In India, an acharya is a guide in religious matters or a highly learned man.  Acharya Shree Yogeesh’s name thus reveals his recognition as a living enlightened master.  He became a Jain monk at age 14 and holds a doctorate in Philosophy.  The Windom center is his fourth to serve a community.  He has established a school in India as well as ashrams in India and California and he lectures worldwide.  Acharya Shree assured us they’ve been well received in Texas.  When people find out he’s from India, they all say, “oh, yes, my doctor’s from India.”  He smiles when telling that story.

New Dining Room Almost Complete at Siddhayatan

Acharya Shree’s reply on why he came to Texas at all had some surprises.  He wanted fertile land and Texas is long on that.  “Texas has a lot of freedom,” he says and fewer laws means more freedom and less stress.  Texans are patriotic and volunteer to defend their country.  He recognizes this as important and necessary.  But what is missing here is we don’t follow the principles of non-violence. Even Acharya Shree knows this could be a quixotic adventure but feels strongly if he can bring awareness to one person, he can change the world.   

View of Bonham from the retreat center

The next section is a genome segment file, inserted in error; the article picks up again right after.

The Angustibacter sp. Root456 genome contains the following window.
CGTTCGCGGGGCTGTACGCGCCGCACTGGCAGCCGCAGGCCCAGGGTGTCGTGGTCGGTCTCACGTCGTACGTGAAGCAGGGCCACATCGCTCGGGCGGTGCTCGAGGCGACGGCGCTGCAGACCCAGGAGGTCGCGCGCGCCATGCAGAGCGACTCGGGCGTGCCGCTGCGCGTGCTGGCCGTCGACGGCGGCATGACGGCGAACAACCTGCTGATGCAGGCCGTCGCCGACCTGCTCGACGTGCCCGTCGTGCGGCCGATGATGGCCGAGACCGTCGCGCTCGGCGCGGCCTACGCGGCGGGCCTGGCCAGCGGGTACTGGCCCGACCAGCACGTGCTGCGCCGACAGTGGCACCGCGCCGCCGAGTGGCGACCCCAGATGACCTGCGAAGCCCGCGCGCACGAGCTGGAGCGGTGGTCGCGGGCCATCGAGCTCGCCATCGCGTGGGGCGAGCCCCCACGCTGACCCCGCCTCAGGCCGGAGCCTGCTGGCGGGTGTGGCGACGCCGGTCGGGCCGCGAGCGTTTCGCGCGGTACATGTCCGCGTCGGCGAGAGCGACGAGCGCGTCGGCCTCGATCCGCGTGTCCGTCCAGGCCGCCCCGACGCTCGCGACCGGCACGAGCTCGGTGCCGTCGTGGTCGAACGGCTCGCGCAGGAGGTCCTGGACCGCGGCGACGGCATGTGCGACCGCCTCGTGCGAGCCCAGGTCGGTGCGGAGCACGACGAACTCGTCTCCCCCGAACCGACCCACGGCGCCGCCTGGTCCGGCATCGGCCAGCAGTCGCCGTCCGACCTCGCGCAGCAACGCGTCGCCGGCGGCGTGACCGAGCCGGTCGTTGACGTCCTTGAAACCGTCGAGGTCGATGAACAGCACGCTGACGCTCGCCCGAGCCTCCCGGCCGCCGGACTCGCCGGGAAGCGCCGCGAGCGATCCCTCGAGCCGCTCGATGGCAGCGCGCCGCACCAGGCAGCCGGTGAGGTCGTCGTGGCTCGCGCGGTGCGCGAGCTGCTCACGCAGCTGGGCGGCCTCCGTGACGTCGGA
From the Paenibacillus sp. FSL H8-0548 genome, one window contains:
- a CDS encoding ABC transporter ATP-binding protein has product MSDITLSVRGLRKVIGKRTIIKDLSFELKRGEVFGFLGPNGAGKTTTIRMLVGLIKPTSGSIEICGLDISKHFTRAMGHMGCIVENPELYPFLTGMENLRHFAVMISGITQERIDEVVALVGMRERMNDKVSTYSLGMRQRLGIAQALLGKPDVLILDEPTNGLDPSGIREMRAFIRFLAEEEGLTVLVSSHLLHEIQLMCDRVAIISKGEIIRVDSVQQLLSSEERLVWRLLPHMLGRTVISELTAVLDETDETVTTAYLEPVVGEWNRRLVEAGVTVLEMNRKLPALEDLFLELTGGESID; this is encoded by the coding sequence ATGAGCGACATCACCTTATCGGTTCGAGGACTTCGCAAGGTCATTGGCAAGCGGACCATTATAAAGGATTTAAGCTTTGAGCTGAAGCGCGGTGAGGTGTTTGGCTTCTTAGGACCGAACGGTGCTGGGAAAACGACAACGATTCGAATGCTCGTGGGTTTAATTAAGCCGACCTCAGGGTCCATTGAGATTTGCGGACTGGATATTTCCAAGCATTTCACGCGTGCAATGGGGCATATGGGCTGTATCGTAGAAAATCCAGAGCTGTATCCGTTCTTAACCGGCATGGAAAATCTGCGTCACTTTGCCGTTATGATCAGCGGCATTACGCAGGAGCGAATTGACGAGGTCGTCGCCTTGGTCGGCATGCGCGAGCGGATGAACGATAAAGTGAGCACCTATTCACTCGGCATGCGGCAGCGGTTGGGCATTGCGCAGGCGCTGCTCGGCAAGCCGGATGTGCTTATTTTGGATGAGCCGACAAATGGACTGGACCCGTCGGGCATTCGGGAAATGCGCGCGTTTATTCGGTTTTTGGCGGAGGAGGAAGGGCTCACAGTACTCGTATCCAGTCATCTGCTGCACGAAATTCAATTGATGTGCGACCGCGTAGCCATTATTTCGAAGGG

New Lecture Hall at Siddhayatan

The Windom site was chosen because of its location at the highest point of Fannin County where the wind often blows, a reflection of God’s spirit or Om.  This gives the name of Windom or Wind – Om a completely different meaning.  His center has classes and retreats in such subjects as Yoga, Meditation, PTSD help, Silence, Stress Relief and Fasting and includes a children’s retreat.  Acharya emphasized his Hinduism is not a religion but a way of life, pulling yourself away from the violence in our culture onto a peaceful path.  Any follower, regardless of religion, can benefit from this move.  Visitors come from all over the U.S. and the world.

What makes this location unique is the plan to create North American’s only Hindu Tirth where pilgrims can experience a long walk (journey), be reminded of spiritual values (symbolism), and be in  a place of spiritual and healing vibrations.  According to the Hindustan Times, “miniature versions of famous tirthas of India will be constructed, thus giving visitors not only a chance to visit one tirth, but the opportunity to visit ten tirths at one time. Each tirtha will occupy at least 4 acres of land containing original soil and water from India’s famous tirthas.”   
For now, the tirth is a dream but Acharya Shree Yogeesh believes our lives are a turtle race.  With slow, steady, and thoughtful steps, all can be accomplished.   Anyone wanting to make that first step toward a less stressful  life should consider Siddhayatan.  Only its name is intimidating.

Helping Souls and Truth Seekers Become Healthier, Happier and Advance Spiritually.

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What’s Happening in Ft. Worth – Changes in Just Ten Years

Mural at Sundance Square, FT. Worth

Our family has long favored Ft. Worth over Dallas.  Its broad, brick streets, lively downtown, connection to the cattle industry, cowboy culture, and art scene appealed to my West Texas heritage and my husband’s laid back nature.  With a son attending TCU, many trips were made across the Metroplex but it had been ten years since the last visit. Changes were notable while, gratefully,  the charm remained.